The geisha cyborg gimmick wears out very quickly after the first scene in a geisha house and so Iguchi and his screenwriters throw in every outrageous joke and cliché they can think of. The female body as a metaphor for what men fear about women’s body fluids is, er, milked for all it’s worth. Just when you think the film-makers have exhausted every wacky device and avenue to hold viewers’ attention, they deliver a tour de force of a giant walking castle that wades into Tokyo and karate-chops down office buildings which (inexplicably) gush human blood while frightened crowds mill about and run for their lives. Where is Godzilla when you need him?

The acting is as embarrassing as having your face filled with those bum shurikens though Kiguchi manages to acquit herself as the cyborg geisha who still loves her sister in spite of everything the older girl has done to her and who transforms herself into a hot-rod racer and flying machine without falling over laughing. Good use of spinning cinematography compensates for the failed acting but the film also relies too much on cheap CGI which gives it more of a cartoony look than it should have for a campy B-grade film that at its core has a message about the importance of love and connection.

What makes the film work in spite of all the cheese is its hidden plea for families and siblings to stick together thick and thin, and for adults to care more for their children. If children are deprived of parental love and left to their own devices, they may end up joining a bad crowd or become hateful and jealous people. Self-sacrifice for one’s family and nation and working and striving together as a team – both very Japanese values – are also key themes. The film has a wide-eyed innocent naivety that makes the comedy work. Even crude and apparently sexist jokes come across more as absurd rather than knowing and derogatory.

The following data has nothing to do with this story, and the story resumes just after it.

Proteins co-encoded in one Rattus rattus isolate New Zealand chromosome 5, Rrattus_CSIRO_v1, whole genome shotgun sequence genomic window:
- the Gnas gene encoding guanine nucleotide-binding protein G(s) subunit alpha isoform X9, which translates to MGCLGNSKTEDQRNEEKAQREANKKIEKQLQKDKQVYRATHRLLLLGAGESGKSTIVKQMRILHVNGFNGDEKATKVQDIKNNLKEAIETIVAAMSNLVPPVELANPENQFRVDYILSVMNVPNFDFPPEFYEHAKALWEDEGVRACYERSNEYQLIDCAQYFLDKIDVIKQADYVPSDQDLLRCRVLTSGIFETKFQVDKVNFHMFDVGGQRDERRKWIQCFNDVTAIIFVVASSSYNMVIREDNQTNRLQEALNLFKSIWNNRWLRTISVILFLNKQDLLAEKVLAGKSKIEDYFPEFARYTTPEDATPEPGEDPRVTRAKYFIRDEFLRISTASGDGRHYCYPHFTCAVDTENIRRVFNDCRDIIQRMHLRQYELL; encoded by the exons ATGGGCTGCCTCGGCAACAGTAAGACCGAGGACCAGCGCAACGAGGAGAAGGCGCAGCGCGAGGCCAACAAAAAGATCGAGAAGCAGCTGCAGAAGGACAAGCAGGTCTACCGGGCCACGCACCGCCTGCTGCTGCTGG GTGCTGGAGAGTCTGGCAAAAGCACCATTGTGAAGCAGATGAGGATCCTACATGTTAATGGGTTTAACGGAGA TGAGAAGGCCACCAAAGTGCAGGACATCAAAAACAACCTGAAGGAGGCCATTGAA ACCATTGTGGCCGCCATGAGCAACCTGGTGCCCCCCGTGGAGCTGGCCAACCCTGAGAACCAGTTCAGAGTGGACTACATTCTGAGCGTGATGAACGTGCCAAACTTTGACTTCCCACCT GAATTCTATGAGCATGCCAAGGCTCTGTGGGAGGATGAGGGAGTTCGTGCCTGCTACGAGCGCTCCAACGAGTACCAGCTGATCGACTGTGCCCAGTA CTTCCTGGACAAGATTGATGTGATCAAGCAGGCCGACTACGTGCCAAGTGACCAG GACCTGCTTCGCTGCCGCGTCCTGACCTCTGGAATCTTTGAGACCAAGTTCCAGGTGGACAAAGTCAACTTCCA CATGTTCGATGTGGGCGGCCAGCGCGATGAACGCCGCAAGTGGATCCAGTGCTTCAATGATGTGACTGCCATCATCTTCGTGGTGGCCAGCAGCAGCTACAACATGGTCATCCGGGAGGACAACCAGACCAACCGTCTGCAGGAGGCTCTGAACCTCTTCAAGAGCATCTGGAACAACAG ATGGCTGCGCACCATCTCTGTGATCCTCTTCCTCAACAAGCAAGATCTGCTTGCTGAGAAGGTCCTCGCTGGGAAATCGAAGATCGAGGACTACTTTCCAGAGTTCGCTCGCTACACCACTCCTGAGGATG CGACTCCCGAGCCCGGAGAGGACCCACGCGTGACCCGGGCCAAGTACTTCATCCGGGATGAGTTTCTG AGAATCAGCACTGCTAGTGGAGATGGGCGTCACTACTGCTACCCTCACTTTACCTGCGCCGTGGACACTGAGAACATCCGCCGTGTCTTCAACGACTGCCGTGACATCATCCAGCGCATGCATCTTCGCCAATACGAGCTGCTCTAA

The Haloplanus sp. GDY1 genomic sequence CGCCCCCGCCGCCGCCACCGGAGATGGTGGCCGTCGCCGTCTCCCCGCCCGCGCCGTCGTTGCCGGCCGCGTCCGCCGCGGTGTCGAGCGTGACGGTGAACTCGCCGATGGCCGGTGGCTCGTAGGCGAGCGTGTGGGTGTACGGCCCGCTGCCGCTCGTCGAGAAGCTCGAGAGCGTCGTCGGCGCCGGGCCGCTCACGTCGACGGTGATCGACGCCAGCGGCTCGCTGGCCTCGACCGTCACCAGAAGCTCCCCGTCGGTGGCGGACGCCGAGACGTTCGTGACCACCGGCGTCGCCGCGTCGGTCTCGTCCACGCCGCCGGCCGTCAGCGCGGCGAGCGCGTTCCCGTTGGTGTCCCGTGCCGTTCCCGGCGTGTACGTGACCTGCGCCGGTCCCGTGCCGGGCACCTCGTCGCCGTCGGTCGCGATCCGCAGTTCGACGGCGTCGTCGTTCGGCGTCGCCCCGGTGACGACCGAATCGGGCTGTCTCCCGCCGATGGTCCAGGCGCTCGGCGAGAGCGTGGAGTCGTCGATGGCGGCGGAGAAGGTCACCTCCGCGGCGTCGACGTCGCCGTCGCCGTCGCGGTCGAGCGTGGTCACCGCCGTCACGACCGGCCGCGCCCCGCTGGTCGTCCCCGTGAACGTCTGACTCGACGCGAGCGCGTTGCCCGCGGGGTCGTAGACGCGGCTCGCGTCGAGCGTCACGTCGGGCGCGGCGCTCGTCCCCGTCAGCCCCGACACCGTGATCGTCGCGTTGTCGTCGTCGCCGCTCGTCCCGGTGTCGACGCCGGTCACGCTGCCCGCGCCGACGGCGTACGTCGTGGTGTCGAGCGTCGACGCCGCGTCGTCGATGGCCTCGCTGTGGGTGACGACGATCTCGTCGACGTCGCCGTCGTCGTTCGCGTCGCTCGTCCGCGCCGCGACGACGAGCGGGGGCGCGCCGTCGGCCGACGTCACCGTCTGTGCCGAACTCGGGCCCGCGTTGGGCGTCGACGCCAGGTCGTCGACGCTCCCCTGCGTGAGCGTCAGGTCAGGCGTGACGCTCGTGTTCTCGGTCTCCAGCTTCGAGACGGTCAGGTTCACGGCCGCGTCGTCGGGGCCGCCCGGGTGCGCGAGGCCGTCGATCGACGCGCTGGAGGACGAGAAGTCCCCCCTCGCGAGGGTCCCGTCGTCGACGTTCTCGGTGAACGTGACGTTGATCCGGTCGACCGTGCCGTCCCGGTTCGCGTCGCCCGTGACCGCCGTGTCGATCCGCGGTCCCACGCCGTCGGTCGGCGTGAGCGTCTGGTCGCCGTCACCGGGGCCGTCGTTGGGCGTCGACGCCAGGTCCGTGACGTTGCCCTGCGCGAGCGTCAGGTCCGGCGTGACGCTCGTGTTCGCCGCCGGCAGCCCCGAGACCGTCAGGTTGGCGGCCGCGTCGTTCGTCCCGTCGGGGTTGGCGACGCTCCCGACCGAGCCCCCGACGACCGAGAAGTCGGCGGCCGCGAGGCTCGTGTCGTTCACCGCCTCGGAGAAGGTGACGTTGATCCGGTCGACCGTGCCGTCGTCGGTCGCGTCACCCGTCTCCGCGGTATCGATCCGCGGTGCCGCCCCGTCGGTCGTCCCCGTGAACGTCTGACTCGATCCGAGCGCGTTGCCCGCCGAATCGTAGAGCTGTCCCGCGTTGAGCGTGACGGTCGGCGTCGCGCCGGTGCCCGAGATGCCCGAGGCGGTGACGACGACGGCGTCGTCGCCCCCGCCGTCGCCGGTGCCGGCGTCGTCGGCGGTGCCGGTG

On a certain level, the film celebrates and sends up Japanese institutions and values, and mocks itself as well, and this aspect is likely to ensure it continued cult status as a sort of quirky social commentary.

Wadjda: a heart-warming film about a girl’s desire for freedom and how she thwarts social and political restrictions to achieve it

Haifaa al Mansour, “Wadjda” (2012)

A heart-warming film on one girl’s desire for freedom, especially the freedom to be true to herself, “Wadjda” is remarkable for being the first Saudi film to be made by a female Saudi director. Shot mostly from the point of view of its young protagonist Wadjda (Waad Mohammed), the film demonstrates how persistence, hard work, hope and being true to oneself can reap rewards greater than money or winning the approval of one’s elders. The film also looks at how middle-class Saudi women cope with the restrictions placed on them by government, to the extent that they cannot drive and must rely on male chauffeurs to ferry them about, and that they cannot allow themselves to be seen in public by strange men.

When we first meet the 10-year-old Wadjda, she’s already a rebellious kid who loves Western pop and rock, wears sneakers to school and never has her headscarf secured properly to cover her hair. She is an entrepreneurial go-getter who makes pocket money by making plaits for football clubs and selling them to the girls at school. She befriends a boy of her age, Abdullah (Abdurrahman al Golani) who has a bicycle. Wadjda wants one as well and coaxes a local shopkeeper into keeping a recently imported bike for her. The bike costs 1,000 riyals so to raise the money Wadjda enters her school’s Koran-reciting competition which offers a first prize of … 1,000 riyals.

Wadjda’s teachers at the hardline conservative girls’ school are surprised at the girl’s sudden turnabout from secular slouch to devoted religious convert but do not suspect what she wants the money for. The girl keeps busy doing normal lessons and then learning and reciting various Koranic surahs off by heart, and in her spare time secretly learning to ride Abdullah’s bike under the boy’s tutelage.